14
$\begingroup$

A functional language can be viewed as a category where its objects are types and morphisms functions between them.

How do type classes fit in this model?

I assume we should only consider those implementations that satisfy the constraint that most type-classes have, but that are not expressed in Haskell. For example, we should only consider those implementations of Functor for which fmap id ≡ id and fmap f . fmap g ≡ fmap (f . g).

Or are there any other theoretical foundations for type classes (for example based on typed lambda calculi)?

$\endgroup$
  • 1
    $\begingroup$ You might want to be more explicit about exactly what you want a model for. If you want something that can rigorously describe the open world assumption, the behavior of instance resolution, the interaction of various GHC extensions, &c., that's rather more complicated than an idealized version. Similarly, note that bottoms are often ignored when discussing Hask. $\endgroup$ – C. A. McCann Sep 6 '12 at 17:08
  • 4
    $\begingroup$ Type classes can be thought of as signatures (in the universal algebra sense). The collection of all entities sharing the same signature (elements of the same type class) is a variety. $\endgroup$ – Dave Clarke Sep 6 '12 at 17:53
  • 1
    $\begingroup$ @DaveClarke: It's not immediately obvious to me how to describe type classes on higher kinds that way, but I'm not terribly familiar with universal algebra and might be misunderstanding the correspondence you have in mind... $\endgroup$ – C. A. McCann Sep 6 '12 at 18:43
  • 1
    $\begingroup$ @camccann: I'm not sure how far the correspondence goes. It certainly seemed like a good starting point. $\endgroup$ – Dave Clarke Sep 6 '12 at 19:16
  • 2
    $\begingroup$ @camccann: Just change the base category over which you are defining your algebra: basic type classes like num are signatures over the category of haskell types (or objects of the Hsk category), type classes over type constructors are algebras over the category of functors from Hask to Hask. Note that universal algebra is completely subsumed by the notion of algebra in category theory. Also: Dave: you should turn your comment into an answer. $\endgroup$ – cody Sep 6 '12 at 19:43
18
$\begingroup$

How do type classes fit in this model?

The short answer is: they don't.

Whenever you introduce coercions, type classes, or other mechanisms for ad-hoc polymorphism into a language, the main design issue you face is coherence.

Basically, you need to ensure that typeclass resolution is deterministic, so that a well-typed program has a single interpretation. For example, if you could give multiple instances for the same type in the same scope, you could potentially write ambiguous programs like this:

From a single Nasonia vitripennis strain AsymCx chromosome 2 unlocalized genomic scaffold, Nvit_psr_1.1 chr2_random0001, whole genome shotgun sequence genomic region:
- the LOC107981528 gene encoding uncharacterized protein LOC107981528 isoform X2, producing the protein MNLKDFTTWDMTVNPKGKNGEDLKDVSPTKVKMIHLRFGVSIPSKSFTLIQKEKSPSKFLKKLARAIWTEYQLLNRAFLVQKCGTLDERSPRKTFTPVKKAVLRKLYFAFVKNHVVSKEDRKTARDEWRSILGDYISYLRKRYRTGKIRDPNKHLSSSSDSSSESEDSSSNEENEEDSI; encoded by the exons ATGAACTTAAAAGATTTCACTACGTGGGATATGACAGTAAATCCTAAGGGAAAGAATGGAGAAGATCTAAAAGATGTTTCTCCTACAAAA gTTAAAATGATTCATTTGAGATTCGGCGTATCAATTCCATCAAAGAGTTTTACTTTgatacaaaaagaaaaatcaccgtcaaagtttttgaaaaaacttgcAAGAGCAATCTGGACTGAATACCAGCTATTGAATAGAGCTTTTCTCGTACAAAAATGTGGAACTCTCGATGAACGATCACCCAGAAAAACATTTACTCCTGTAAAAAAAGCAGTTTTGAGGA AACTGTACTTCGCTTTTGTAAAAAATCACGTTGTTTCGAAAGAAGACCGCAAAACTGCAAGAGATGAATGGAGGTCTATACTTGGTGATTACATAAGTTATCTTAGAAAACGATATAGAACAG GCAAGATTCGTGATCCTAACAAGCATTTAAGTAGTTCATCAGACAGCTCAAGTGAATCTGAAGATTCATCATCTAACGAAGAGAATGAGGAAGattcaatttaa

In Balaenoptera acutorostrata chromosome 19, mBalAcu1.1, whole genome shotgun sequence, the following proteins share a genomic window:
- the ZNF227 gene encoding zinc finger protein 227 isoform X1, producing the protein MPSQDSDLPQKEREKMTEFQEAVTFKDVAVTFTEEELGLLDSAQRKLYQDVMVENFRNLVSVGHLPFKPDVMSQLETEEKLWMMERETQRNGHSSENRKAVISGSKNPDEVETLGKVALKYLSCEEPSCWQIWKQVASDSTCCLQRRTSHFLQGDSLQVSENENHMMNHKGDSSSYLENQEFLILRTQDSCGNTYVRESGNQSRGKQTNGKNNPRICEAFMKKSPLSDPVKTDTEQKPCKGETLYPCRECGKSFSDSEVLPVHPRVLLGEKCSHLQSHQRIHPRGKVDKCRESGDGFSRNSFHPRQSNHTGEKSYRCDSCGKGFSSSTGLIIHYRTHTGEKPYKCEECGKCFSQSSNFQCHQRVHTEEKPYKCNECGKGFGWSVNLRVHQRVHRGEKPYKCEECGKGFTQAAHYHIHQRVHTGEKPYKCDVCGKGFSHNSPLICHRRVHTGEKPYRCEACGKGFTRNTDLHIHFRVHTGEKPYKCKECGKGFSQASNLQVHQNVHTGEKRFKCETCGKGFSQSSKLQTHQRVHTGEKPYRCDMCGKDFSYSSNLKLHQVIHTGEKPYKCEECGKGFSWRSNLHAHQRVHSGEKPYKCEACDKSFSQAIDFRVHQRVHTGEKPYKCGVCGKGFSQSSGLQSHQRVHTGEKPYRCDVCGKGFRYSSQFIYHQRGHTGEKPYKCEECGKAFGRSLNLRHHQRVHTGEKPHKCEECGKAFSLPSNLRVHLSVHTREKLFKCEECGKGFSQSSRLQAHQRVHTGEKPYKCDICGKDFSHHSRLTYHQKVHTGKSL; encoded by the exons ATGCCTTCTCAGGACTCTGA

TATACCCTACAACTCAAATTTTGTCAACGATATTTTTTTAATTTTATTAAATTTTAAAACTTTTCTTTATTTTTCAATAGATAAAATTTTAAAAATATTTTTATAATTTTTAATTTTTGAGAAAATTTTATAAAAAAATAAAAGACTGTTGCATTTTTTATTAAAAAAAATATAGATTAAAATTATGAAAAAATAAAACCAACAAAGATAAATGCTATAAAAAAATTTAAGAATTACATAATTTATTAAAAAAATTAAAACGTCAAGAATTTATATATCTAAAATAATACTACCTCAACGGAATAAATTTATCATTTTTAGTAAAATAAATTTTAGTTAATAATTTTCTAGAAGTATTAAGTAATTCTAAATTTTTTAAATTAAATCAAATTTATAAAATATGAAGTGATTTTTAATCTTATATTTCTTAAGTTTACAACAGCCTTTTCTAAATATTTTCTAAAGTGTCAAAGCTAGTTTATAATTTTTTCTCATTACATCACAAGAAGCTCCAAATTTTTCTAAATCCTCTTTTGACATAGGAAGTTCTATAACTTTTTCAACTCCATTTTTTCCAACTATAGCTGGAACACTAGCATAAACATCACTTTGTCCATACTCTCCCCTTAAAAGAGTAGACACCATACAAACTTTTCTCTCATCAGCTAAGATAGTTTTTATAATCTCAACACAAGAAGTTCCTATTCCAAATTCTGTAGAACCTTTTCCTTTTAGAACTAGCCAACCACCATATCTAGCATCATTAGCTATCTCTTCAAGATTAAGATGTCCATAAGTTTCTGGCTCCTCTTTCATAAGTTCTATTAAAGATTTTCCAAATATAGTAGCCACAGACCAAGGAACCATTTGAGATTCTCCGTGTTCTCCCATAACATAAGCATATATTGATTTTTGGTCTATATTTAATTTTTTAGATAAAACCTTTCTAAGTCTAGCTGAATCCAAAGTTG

class Blah a where
   blah : a -> String 

instance Blah T where
   blah _ = "Hello"

instance Blah T where
   blah _ = "Goodbye"

v :: T = ...

main :: IO ()
main = print (blah v)  -- does this print "Hello" or "Goodbye"?

Depending on the choice of instance the compiler makes, blah v could equal either "Hello" or "Goodbye". Therefore, the meaning of a program would not be completely determined by the syntax of the program, but rather could be influenced by arbitrary choices the compiler makes.

Haskell's solution to this problem is to require that each type has at most one instance for each typeclass. To ensure this, it permits instance declarations only at the top level, and furthermore makes all declarations globally visible. That way, the compiler can always signal an error if an ambiguous instance declaration is made.

However, making declarations globally visible breaks the compositionality of the semantics. What you can do to recover is to give an elaboration semantics for the programming language -- that is, you can show how to translate Haskell programs into a better-behaved, more compositional language.

This actually gives you a way to compile typeclasses, as well -- it's usually called the "evidence translation" or "dictionary-passing transformation" in Haskell circles, and is one of the early stages of most Haskell compilers.

Typeclasses are also a good example of how programming language design differs from pure type theory. Typeclasses are a really awesome language feature, but they're quite ill-behaved from a proof-theoretic point of view. (This is why Agda does not have typeclasses at all, and why Coq makes them part of its heuristic inference infrastructure.)

$\endgroup$
  • $\begingroup$ what is the runner up candidate that does have denotational semantics iyswim? $\endgroup$ – Ohad Kammar Sep 13 '12 at 10:04
  • 1
    $\begingroup$ I have no idea, alas. $\endgroup$ – Neel Krishnaswami Sep 14 '12 at 7:08
  • $\begingroup$ Does this merit an additional question? $\endgroup$ – Ohad Kammar Sep 14 '12 at 11:27
  • $\begingroup$ @NeelKrishnaswami: Do you have any idea how ML modules fit into this? And what about Agda modules (which someone mentioned to me are "first class")? $\endgroup$ – Lii Jun 5 '13 at 13:16
  • 1
    $\begingroup$ @Lii: ML modules and Agda records are much better-behaved, but it's too complicated to explain in a comment -- ask a question about them, and I (or someone else) will explain. $\endgroup$ – Neel Krishnaswami Jun 6 '13 at 8:34

Your Answer

By clicking “Post Your Answer”, you agree to our terms of service, privacy policy and cookie policy

Not the answer you're looking for? Browse other questions tagged or ask your own question.